The 1969 Moon Mission has already been seen in many phases, but never with the dazzling and extraordinary splendor of Todd Douglas Miller's extraordinary "Apollo 11", a documentary taken from archival footage. and audio recordings that Details to the minute, find the propulsive force of the most glorious feat of man, giving a new resonance to these beautiful and bearish head control words of the mission: "We left".
"Apollo 11" was compiled in part from a 70mm film that had been forgotten and which includes footage of the launch, Cape Canaveral crowds observing outside JC Penny and along the balconies of the motel, as well as that astronauts recovery. It does not contain any talking heads or narrations, but only the audio of some 11,000 hours of NASA audio recordings and, sometimes, the seriousness of Walter Cronkite's programs.
The clarity of the large and restored images is surprising. Much of the imagery of landing on the moon has now become an iconography, but here the event is brought back to life. Miller is about to launch as the huge platform is moved by giant tracks to the launch site. It could be a shot of "Star Wars" or many scientific fictions born from the lunar mission. We'll see Neil Armstrong, Buzz Aldrin and Michael Collins in costume before putting on their helmets, and it's as if we've never seen their face – confident, with an almost mischievous glow – so well.
"Apollo 11" might not tell you that you do not already know about the moon landing. But it will allow you to feel it and see it again. Miller has condensed this eight-day expedition into an exciting adventure, from launch to return, which puts you in the shuttle with the astronauts and in the ear of Mission Control. This is the splendor of Apollo 11, distilled to its essence still breathtaking.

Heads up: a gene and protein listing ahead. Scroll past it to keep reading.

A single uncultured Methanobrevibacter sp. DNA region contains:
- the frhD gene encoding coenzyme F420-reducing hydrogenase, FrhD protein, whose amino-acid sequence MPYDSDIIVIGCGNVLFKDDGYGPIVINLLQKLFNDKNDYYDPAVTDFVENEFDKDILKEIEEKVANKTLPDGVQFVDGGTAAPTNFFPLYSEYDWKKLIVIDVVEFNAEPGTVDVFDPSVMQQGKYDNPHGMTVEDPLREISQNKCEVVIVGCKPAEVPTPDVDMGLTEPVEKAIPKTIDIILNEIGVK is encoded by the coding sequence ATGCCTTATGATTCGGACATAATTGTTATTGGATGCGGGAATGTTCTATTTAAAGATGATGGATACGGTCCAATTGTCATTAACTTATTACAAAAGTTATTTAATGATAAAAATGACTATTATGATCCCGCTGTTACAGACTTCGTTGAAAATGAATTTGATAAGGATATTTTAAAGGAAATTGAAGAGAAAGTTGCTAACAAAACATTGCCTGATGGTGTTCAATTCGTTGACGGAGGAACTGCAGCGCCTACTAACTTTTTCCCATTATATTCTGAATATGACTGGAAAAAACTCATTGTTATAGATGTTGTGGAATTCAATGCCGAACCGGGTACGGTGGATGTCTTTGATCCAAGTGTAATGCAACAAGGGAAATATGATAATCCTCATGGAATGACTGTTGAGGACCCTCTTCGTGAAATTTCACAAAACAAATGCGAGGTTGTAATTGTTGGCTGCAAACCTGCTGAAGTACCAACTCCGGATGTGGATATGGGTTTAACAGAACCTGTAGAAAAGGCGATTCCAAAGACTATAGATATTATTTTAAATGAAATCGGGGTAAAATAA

Much of the emphasis is on the magnitude of the Moon's push against the two astronauts who executed John F. Kennedy's engagement in 1962. Kennedy's words ("We choose to go to the Moon during this decade and do the other things not because they are easy, but because they are hard ") weigh on the film with a kind of fervor and ambition that today seems downright extravagant -earthly. Later, while the spacecraft is in full flight towards the Moon, Chappaquiddick and Ted Kennedy will be informed on the televisions of NASA, while the spectators, pulled to the ground, will remain momentarily gawk.
But thousands of people who contributed to the mission testify to the magnitude of the effort. Their faces are visible in montages and their voices are heard again and again on NASA radio: a multitude that at every turning point confirms that their department is really "apart".
We have of course already gone to the moon at the cinema. More recently, there was the film "First Man" rigorous, although too dark Damien Chazelle, which – despite its many qualities – seems even more discreet compared to "Apollo 11". This 1989 documentary by Al Reinert, more brilliant and more similar, is more remarkable. "For All Mankind", which also used NASA's archive footage and a good score (Brian Eno's) to recreate Apollo Lunar Missions.
But in 2019, as we write obituaries for the late Mars Rover ("He was 15 years old"), "Apollo 11" looks even more like another era and another world. What was this beautiful sunny American dream and where did it go?
"Apollo 11", a film released by Neon and CNN Films, is rated G by the Motion Picture Association of America. Duration: 93 minutes. Three and a half stars out of four.
Follow AP writer Jake Coyle on Twitter at: http://twitter.com/jakecoyleAP